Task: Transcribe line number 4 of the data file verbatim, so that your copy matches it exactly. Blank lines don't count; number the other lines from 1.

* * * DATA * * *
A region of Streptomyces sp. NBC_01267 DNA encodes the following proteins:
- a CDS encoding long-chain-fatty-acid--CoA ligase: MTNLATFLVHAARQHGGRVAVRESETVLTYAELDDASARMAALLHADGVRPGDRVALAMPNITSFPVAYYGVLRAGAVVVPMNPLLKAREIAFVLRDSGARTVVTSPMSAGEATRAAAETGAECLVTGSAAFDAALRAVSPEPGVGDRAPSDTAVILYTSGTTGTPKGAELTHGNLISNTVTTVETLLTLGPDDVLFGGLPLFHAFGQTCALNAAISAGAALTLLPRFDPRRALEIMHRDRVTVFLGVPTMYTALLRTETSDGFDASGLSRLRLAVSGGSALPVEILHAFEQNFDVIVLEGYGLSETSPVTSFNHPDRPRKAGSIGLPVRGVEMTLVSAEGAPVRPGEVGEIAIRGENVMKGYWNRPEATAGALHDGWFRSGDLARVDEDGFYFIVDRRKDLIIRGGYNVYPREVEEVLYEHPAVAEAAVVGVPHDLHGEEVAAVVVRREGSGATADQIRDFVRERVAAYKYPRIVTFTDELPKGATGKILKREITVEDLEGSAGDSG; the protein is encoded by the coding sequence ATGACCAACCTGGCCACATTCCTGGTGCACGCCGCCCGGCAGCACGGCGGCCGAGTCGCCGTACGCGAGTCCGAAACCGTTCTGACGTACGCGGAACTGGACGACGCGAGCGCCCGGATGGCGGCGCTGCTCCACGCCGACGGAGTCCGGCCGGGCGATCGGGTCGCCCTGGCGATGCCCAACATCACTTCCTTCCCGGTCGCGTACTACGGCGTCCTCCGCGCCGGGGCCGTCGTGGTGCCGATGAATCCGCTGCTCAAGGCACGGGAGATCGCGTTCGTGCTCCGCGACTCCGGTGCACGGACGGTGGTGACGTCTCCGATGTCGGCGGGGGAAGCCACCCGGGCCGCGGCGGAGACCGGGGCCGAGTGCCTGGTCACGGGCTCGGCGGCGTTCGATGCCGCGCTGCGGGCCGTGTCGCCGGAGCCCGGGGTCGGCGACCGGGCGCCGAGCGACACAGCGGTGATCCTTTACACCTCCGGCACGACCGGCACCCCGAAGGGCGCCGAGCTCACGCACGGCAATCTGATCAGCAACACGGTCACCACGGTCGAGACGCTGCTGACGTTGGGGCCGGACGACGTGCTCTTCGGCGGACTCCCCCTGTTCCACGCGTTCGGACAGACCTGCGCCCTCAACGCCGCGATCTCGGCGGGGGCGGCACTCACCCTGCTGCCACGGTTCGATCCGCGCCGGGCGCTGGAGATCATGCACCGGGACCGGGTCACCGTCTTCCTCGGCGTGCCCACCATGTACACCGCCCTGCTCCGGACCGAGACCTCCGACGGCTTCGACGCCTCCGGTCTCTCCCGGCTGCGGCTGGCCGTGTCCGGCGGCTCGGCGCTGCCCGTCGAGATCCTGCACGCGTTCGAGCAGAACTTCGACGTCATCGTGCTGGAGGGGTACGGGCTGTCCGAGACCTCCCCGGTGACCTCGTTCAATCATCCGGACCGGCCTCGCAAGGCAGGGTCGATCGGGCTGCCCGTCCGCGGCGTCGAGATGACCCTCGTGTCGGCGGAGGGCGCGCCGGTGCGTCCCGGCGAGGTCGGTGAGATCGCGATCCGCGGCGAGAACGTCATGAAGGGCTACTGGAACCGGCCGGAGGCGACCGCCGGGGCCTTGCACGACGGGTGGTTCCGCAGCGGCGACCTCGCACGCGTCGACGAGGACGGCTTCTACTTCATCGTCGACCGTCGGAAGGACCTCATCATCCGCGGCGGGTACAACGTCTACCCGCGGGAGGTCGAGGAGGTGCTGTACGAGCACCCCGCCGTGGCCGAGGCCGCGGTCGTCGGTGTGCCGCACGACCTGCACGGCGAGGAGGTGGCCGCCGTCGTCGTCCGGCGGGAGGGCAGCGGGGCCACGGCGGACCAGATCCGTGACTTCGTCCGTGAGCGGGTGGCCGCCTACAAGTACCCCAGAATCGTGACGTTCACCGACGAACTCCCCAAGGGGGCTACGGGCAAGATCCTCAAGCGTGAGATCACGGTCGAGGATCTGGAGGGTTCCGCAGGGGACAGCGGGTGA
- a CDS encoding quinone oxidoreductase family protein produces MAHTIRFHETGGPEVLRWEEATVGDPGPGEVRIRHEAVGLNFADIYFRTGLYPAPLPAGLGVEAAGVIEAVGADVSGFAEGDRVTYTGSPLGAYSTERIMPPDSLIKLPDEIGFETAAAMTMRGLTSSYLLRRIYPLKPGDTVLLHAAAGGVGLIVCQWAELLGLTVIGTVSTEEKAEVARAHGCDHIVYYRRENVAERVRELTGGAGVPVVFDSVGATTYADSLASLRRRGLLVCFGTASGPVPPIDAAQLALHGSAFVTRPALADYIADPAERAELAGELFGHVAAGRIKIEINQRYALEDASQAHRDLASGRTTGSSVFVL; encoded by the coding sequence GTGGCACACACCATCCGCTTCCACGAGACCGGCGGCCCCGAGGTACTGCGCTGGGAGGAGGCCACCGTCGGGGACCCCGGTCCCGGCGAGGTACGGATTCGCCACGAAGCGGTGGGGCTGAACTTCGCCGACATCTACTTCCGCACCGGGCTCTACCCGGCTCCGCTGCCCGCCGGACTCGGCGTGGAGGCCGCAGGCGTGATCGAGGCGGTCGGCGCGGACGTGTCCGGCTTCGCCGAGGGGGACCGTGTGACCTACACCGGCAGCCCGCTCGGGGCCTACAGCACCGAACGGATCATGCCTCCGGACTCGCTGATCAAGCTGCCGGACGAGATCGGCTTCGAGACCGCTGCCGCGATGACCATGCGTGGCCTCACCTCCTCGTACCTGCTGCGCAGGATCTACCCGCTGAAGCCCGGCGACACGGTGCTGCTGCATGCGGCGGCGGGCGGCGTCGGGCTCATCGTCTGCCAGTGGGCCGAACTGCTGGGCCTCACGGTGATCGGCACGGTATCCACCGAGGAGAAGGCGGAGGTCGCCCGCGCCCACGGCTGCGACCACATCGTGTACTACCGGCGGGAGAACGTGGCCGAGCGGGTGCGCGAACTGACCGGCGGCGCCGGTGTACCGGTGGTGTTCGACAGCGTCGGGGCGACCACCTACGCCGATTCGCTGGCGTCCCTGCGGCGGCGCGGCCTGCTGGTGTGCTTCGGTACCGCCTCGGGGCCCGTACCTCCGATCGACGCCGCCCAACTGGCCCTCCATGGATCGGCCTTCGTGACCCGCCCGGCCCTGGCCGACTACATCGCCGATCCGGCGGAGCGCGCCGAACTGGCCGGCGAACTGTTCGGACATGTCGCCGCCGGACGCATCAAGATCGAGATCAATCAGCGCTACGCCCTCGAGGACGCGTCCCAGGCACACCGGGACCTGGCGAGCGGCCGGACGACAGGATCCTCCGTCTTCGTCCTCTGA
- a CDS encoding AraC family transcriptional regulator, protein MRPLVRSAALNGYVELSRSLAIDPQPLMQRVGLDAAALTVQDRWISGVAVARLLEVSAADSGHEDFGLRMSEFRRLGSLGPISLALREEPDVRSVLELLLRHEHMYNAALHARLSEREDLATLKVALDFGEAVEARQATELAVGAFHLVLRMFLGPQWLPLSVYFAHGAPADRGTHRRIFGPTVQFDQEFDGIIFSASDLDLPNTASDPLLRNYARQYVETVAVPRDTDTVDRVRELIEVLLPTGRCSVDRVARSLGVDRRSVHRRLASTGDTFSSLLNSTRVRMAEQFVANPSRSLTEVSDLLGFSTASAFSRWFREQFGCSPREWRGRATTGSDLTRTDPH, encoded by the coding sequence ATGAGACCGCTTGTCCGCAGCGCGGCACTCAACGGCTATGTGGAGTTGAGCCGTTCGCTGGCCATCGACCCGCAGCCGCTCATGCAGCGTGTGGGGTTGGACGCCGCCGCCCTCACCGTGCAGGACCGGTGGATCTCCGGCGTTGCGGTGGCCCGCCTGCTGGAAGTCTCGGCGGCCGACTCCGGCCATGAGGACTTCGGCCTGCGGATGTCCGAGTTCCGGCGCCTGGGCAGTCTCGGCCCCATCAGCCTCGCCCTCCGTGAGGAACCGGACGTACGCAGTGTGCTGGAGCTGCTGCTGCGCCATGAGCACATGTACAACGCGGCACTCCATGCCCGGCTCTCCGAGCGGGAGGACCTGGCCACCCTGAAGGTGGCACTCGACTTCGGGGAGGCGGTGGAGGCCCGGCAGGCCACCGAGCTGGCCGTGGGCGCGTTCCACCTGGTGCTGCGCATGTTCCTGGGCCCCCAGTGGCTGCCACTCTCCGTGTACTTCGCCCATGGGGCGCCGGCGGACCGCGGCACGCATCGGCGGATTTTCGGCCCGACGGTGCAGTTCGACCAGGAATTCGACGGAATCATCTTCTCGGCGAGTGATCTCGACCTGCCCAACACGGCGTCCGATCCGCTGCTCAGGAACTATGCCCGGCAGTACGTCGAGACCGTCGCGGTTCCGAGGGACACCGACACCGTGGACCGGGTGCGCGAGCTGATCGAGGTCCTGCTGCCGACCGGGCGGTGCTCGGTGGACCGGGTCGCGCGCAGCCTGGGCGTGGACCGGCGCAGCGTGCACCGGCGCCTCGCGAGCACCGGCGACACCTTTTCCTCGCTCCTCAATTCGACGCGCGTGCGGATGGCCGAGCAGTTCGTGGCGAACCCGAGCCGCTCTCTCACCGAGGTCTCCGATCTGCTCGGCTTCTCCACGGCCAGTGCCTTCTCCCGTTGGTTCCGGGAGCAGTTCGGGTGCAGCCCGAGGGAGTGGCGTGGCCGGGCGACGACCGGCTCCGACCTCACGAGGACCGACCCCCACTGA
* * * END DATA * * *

- a CDS encoding AraC family transcriptional regulator, protein MRPLVRSAALNGYVELSRSLAIDPQPLMQRVGLDAAALTVQDRWISGVAVARLLEVSAADSGHEDFGLRMSEFRRLGSLGPISLALREEPDVRSVLELLLRHEHMYNAALHARLSEREDLATLKVALDFGEAVEARQATELAVGAFHLVLRMFLGPQWLPLSVYFAHGAPADRGTHRRIFGPTVQFDQEFDGIIFSASDLDLPNTASDPLLRNYARQYVETVAVPRDTDTVDRVRELIEVLLPTGRCSVDRVARSLGVDRRSVHRRLASTGDTFSSLLNSTRVRMAEQFVANPSRSLTEVSDLLGFSTASAFSRWFREQFGCSPREWRGRATTGSDLTRTDPH, encoded by the coding sequence ATGAGACCGCTTGTCCGCAGCGCGGCACTCAACGGCTATGTGGAGTTGAGCCGTTCGCTGGCCATCGACCCGCAGCCGCTCATGCAGCGTGTGGGGTTGGACGCCGCCGCCCTCACCGTGCAGGACCGGTGGATCTCCGGCGTTGCGGTGGCCCGCCTGCTGGAAGTCTCGGCGGCCGACTCCGGCCATGAGGACTTCGGCCTGCGGATGTCCGAGTTCCGGCGCCTGGGCAGTCTCGGCCCCATCAGCCTCGCCCTCCGTGAGGAACCGGACGTACGCAGTGTGCTGGAGCTGCTGCTGCGCCATGAGCACATGTACAACGCGGCACTCCATGCCCGGCTCTCCGAGCGGGAGGACCTGGCCACCCTGAAGGTGGCACTCGACTTCGGGGAGGCGGTGGAGGCCCGGCAGGCCACCGAGCTGGCCGTGGGCGCGTTCCACCTGGTGCTGCGCATGTTCCTGGGCCCCCAGTGGCTGCCACTCTCCGTGTACTTCGCCCATGGGGCGCCGGCGGACCGCGGCACGCATCGGCGGATTTTCGGCCCGACGGTGCAGTTCGACCAGGAATTCGACGGAATCATCTTCTCGGCGAGTGATCTCGACCTGCCCAACACGGCGTCCGATCCGCTGCTCAGGAACTATGCCCGGCAGTACGTCGAGACCGTCGCGGTTCCGAGGGACACCGACACCGTGGACCGGGTGCGCGAGCTGATCGAGGTCCTGCTGCCGACCGGGCGGTGCTCGGTGGACCGGGTCGCGCGCAGCCTGGGCGTGGACCGGCGCAGCGTGCACCGGCGCCTCGCGAGCACCGGCGACACCTTTTCCTCGCTCCTCAATTCGACGCGCGTGCGGATGGCCGAGCAGTTCGTGGCGAACCCGAGCCGCTCTCTCACCGAGGTCTCCGATCTGCTCGGCTTCTCCACGGCCAGTGCCTTCTCCCGTTGGTTCCGGGAGCAGTTCGGGTGCAGCCCGAGGGAGTGGCGTGGCCGGGCGACGACCGGCTCCGACCTCACGAGGACCGACCCCCACTGA